Today's Kitty Komic

cat family painting

Feline Art: "The Cat Family" by Mimi van Olsen.




Mewsings, February 1, 2018: "Just as the would-be debutante will fret and fuss over every detail till all is perfect, so will the fastidious feline patiently toil until every whiskertip is in place." - Lynn Holly


cat and torn mail

Gratuitous Kittiness: "How's that new paper-shredder working out for ya?"




Cat Mewvie: Lock! Your freakin'! Door!
 

cats comfort us comic

Today's Kitty Komic

cat face close-up painting

Feline Art: "Tabby" by Linnell Esler.



Mewsings, February 2, 2018: "Cats always know whether people like or dislike them. They do not always care enough to do anything about it." - Winifred Carriere


kitten in bass fiddle strings

Gratuitous Kittiness: Solo Synchronized Kitties.




Cat Mewvie: Tough love.
 

cats are horrible comic

Today's Kitty Komic

gray cat on rug painting

Feline Art: "Carpet Kitty" by Therese Coustry.



black and white cat

Not just any old barn cat
by Susan Manzke

When Bob and I started dating he said he didn’t like cats. They were allowed on the Manzke farm because they kept down the mouse population. Other than that he thought they were useless.

Over the years my husband has changed his mind. Oh, he hasn’t gone out searching for more cats on our farm—they just find us, but he sure takes care of the ones that are here. Every morning, Bob takes food out to the barn cats—in the winter, we add canned food to the dry mix. They are getting quite chubby on this diet.

Last week we had to head to town to replenish our critter supplies. We end up coming home with bags of dry and cases of canned cat food. Our haul also included dog food for Sunny and Friskies tidbits that our three house cats demand. Our chickens weren’t forgotten either. A large bag of layer crumbles were for them. A bag of wild bird food topped off our collection—feeding animals is an addiction. Sometimes I think we watch all our animal friends’ diets more than our own.
When I feed the barn cats in the evening, they come onto our front porch. Bob watches out the kitchen window to see how many come for supper. He also notes any missing cats. We both keep a look out for late comers and dole out extra for the last to come.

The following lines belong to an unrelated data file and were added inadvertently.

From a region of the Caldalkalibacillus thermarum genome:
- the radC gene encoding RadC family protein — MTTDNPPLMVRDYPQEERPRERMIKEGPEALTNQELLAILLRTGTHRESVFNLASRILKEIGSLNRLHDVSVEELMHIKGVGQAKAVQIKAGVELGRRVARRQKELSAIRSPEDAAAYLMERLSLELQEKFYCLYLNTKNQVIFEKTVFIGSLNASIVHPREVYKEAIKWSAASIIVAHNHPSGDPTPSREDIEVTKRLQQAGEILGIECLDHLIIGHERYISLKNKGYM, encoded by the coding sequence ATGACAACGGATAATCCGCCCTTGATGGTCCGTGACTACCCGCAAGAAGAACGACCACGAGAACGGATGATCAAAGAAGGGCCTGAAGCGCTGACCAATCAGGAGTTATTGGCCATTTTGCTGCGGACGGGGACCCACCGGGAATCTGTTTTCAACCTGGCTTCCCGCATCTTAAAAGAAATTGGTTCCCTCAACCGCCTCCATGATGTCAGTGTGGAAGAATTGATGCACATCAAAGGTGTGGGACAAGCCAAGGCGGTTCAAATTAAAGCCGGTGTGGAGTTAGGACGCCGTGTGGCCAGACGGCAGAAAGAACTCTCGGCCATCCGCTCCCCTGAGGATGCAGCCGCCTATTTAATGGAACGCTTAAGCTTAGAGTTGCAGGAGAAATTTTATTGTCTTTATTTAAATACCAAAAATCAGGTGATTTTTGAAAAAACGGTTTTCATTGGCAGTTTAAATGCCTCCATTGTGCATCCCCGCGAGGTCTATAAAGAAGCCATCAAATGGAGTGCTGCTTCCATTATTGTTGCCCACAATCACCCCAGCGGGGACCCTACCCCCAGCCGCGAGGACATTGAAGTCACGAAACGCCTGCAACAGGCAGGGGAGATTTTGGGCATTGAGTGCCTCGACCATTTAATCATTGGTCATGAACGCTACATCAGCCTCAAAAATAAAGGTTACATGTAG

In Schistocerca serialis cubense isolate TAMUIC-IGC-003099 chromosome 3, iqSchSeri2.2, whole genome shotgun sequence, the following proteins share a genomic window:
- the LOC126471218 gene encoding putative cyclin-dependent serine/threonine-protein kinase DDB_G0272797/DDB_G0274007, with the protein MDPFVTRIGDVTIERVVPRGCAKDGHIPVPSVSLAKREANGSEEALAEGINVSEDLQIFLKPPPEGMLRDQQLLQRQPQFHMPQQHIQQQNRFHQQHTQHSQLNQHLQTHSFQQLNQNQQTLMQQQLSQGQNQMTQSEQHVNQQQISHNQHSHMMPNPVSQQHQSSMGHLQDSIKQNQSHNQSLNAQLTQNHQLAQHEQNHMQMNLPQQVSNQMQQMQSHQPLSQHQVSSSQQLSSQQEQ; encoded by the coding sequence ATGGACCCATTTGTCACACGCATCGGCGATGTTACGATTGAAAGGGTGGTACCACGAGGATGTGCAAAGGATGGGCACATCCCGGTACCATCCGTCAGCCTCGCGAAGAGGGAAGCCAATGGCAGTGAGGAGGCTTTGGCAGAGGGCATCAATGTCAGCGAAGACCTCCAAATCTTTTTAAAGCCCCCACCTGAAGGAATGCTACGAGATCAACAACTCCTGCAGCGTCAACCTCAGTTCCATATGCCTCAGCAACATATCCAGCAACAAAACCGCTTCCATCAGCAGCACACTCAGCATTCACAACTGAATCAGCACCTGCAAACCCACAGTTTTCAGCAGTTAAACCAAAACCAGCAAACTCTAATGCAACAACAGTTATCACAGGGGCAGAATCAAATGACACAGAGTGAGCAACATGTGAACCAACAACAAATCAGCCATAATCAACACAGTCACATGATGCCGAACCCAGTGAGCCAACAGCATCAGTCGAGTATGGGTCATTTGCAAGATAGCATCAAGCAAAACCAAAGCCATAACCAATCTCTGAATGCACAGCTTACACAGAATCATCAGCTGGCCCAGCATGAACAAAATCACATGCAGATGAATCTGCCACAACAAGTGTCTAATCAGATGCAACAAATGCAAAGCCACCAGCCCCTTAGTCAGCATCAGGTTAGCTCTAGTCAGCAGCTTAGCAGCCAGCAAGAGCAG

A couple days ago, as Bob watched out the window, two tomcats started growling at each other. Soon fur was flying. I walked out to break up the brawl. “Stop that!” They ran, but only a few feet off the porch and continued their cat argument. Eventually one chased the other back toward the barn.

It took a long time for the rest of the cats to return for their supper. I wondered if we’d ever see either of those tomcats again, their fight seemed so vicious. Funny thing was that the next evening both returned no worse for wear. It seemed that all was well again. They were calmly eating next to each other.

Only a few barn cats have names. There’s the female who came first. She’s Short-tail for obvious reasons. The black tom that was involved in the fight is called Crabby Cat, the perfect name for his demeanor. The others are just our barn cats—most are neutered or we’d be overrun. I thought neutering would eliminate fights with the males, but not always. When Crabby Cat gets really crabby he’ll take on all comers—I wonder what one cat said to the other that set off the fight.

One of the black cats with white paws always waits outside our back door in the mornings. He’s there to greet Bob as my husband brings out water and food for the felines who reside here. That cat always races away if I come out instead, but with Bob he follows like a puppy—he’s not really friendly. He’d take off if anyone tried to pet him, even Bob.

Then it happened. One of our barn cats was run over on the road, something that hasn’t occurred in a year or so. I watched as Bob went out with a shovel to retrieve the body. It turned out to be the tomcat that met him every morning. Poor thing.

It was sad to have lost that cat, or any barn cat. They aren’t pets. Really they are moochers, preying on our kind hearts. But we enjoy their company and their antics. We’ll continue with our care for our furry friends. They’ll continue to do what cats do: eat, sleep, catch mice, and (sadly) roam. I just hope that no other ventures onto the road.